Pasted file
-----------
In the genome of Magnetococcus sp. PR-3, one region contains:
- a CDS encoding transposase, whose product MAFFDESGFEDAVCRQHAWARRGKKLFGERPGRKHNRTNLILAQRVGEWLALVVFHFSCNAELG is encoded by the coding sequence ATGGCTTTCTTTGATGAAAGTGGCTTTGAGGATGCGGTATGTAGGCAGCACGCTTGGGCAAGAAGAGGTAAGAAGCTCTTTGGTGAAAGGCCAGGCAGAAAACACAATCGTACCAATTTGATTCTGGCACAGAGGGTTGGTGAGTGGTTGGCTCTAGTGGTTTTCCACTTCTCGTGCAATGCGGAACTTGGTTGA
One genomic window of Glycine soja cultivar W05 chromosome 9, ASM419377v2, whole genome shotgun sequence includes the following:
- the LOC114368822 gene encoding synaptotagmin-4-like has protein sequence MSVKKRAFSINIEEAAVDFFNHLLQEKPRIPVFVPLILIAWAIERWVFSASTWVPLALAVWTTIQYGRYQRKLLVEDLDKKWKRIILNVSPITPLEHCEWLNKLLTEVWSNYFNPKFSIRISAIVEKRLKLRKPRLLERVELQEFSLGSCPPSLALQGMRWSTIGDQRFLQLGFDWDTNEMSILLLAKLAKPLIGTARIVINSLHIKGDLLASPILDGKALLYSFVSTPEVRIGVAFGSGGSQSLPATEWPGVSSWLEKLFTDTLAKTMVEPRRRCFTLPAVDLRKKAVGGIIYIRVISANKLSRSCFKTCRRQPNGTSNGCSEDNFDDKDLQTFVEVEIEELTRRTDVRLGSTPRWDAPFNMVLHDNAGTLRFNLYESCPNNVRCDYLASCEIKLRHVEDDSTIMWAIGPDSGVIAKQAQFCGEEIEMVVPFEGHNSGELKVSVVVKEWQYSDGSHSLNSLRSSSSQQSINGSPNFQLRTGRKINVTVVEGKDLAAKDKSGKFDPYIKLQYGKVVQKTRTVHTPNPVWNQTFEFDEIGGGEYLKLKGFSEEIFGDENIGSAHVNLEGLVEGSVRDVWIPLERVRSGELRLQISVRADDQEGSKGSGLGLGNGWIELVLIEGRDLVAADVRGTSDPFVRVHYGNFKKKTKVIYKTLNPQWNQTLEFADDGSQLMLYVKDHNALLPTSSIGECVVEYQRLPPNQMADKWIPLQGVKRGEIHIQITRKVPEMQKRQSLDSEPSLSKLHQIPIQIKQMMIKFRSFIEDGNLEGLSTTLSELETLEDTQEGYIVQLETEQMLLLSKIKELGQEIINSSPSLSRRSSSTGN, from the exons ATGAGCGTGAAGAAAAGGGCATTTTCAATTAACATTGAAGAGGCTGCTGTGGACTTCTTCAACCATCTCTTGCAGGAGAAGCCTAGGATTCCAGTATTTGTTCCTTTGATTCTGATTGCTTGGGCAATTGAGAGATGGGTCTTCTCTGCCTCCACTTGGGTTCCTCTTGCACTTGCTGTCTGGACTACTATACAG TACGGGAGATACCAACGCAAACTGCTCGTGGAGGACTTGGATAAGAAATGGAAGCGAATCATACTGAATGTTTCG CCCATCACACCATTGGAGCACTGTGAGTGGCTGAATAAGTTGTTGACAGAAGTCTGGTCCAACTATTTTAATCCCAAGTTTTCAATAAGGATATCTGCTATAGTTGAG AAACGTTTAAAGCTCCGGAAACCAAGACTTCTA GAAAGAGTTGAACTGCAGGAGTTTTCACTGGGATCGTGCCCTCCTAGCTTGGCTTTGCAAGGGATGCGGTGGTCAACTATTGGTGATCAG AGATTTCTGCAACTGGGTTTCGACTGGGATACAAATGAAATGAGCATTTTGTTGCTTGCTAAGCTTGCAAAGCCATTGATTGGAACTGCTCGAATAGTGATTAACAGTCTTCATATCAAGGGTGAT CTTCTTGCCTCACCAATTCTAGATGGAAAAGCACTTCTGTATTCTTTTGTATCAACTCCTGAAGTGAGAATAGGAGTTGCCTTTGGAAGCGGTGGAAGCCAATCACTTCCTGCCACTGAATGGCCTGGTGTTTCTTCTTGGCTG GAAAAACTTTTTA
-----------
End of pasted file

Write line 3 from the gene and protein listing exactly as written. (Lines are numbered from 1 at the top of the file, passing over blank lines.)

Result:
One genomic window of Glycine soja cultivar W05 chromosome 9, ASM419377v2, whole genome shotgun sequence includes the following: